Adam Dunn looked headed for another miserable season like his 2011 campaign when he was hitting .156 as of June 7. But the White Sox had no choice but to stick with Dunn thanks to his big contract and he’s been on fire since then.
In his last 62 games Dunn has hit .316 with 15 homers and a .988 OPS, bringing his overall batting average from .156 to .239 in two months. How has he done it?
Dan Hayes of CSNChicago.com reports that Dunn made adjustments at the plate in an effort to pull the ball less and in doing so convinced some teams to stop using extreme shifts against him defensively. Or, as Dunn put it, he ditched his “stupid, stubborn ways” at the urging of third base coach Joe McEwing and the viewing of spray charts.
Hayes’ whole article about Dunn’s change in approach is definitely worth checking out.
I would hope by now that I no longer have to preface All-Star talk with my usual “none of this matters” disclaimers, but please keep all of that in mind when I mention that Nick Markakis is leading all National League outfielders in All-Star voting.
Markakis, with 1,173,653 votes, has surpassed the slumping Bryce Harper in that category. Harper has 1,002,696 votes. The third place outfielder is Matt Kemp of the Dodgers with 925,697. Fourth place — Charlie Blackmon of the Dodgers — is like 300,000 votes back of Kemp.Yes, Markakis, Harper and Kemp may be the starting NL outfield. Brandon Nimmo — not on the ballot — should be grumpy, but he’ll get his chance I’m sure.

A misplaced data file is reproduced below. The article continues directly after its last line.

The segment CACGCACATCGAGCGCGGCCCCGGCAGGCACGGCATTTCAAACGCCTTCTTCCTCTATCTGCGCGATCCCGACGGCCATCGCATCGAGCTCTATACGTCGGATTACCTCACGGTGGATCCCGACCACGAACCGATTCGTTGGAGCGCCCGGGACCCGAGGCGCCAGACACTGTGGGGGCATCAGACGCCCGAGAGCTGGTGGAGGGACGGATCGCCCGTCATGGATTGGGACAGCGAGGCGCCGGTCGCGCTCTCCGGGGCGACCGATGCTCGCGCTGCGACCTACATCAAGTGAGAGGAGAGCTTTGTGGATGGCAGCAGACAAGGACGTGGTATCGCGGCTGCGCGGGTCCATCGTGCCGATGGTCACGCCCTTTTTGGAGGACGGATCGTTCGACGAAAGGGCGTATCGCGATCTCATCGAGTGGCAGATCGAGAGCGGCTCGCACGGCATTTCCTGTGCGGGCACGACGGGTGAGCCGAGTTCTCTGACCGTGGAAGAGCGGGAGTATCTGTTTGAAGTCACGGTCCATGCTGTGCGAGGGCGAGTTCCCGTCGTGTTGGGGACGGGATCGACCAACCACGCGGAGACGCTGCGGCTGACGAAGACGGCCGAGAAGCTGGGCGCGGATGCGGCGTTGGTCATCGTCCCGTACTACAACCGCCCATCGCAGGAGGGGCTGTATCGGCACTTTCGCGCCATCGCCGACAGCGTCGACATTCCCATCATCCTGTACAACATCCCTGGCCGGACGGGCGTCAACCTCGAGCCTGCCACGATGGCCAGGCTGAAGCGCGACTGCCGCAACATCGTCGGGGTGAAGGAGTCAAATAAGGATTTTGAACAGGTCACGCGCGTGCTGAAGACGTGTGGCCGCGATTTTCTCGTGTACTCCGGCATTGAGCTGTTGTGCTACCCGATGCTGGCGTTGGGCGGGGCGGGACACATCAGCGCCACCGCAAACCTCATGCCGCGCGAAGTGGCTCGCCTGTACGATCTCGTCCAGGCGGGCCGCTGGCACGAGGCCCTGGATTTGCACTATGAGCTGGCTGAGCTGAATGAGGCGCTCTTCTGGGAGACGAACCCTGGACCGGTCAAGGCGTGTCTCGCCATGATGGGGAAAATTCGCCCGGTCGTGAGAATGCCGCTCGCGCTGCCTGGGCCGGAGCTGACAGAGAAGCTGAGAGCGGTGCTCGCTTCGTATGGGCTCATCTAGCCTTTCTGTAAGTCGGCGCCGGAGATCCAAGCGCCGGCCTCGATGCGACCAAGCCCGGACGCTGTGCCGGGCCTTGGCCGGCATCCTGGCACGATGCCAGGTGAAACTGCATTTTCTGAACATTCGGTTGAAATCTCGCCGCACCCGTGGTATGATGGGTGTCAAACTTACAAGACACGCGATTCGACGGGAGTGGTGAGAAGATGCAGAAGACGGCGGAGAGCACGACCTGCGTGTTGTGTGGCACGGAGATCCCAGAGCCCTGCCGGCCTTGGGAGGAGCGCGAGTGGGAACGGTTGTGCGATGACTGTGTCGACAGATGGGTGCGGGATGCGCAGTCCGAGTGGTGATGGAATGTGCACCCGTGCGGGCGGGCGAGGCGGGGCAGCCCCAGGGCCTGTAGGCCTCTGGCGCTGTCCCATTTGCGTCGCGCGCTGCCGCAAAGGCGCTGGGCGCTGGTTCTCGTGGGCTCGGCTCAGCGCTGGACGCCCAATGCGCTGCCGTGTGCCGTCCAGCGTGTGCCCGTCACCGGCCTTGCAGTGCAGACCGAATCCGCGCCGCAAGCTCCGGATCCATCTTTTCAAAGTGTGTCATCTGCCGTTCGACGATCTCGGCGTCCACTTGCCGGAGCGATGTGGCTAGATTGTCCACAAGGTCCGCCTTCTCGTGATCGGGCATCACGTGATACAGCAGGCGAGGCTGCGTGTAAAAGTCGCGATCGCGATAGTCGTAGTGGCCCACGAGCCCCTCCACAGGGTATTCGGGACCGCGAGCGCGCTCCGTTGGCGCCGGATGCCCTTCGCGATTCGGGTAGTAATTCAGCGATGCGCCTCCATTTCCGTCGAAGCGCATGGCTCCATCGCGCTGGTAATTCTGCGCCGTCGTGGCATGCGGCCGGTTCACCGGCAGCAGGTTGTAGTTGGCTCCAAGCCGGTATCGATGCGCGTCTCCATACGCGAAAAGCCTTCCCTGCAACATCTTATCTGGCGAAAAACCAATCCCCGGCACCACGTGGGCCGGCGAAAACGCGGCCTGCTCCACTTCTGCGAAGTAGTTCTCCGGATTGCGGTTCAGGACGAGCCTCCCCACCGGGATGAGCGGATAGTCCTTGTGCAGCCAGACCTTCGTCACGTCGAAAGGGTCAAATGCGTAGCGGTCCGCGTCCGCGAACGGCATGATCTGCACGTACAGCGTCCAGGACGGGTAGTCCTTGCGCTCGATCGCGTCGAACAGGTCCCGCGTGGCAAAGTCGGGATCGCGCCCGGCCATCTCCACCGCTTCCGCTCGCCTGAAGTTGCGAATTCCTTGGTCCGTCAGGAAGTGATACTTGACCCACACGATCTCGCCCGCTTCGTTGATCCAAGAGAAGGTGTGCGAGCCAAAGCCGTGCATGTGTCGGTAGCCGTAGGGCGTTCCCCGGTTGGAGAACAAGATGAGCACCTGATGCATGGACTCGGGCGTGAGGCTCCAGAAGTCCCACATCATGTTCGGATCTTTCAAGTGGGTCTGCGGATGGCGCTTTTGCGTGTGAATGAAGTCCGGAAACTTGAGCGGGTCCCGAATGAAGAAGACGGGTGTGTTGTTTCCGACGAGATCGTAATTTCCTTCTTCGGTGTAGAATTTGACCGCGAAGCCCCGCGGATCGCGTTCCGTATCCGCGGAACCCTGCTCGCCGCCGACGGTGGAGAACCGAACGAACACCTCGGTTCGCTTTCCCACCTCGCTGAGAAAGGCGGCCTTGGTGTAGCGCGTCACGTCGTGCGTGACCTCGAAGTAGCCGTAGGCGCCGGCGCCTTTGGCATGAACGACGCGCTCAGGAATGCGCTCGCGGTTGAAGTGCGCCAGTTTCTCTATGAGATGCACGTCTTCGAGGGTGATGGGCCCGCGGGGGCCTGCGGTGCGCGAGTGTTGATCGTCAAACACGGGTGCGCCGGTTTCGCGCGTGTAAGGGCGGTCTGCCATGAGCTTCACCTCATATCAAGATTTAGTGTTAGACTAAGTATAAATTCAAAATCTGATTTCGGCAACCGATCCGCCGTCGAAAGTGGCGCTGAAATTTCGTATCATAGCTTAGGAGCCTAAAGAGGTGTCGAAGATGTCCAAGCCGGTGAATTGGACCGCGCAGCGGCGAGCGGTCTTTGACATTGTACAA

The thing about it: Markakis, for as unexpected as his appearance may be on this list, deserves to at least be in the top three. He’s second in WAR among National League outfielders behind Lorenzo Cain. He’s slowed down a good bit in June and he’s coming off of a 2017 season in which he had a 96 OPS+ and 0.7 WAR, but he’s having quite an outstanding season. I write that mostly so that there is a record of it come October and we’ve all forgotten it.
Seriously, though, good for Markakis, who has never made an All-Star Game. Good for Kemp too for that matter, who most people assumed was a walking — well, limping — corpse heading into this season. Good for Harper because anything that can keep up the guise of him having a good year when, in reality, he’s really not, will help his confidence as he heads into free agency.
Finally, good for the American League, who will likely get to face a far, far inferior National League team next month in Washington.
The rest of the voting: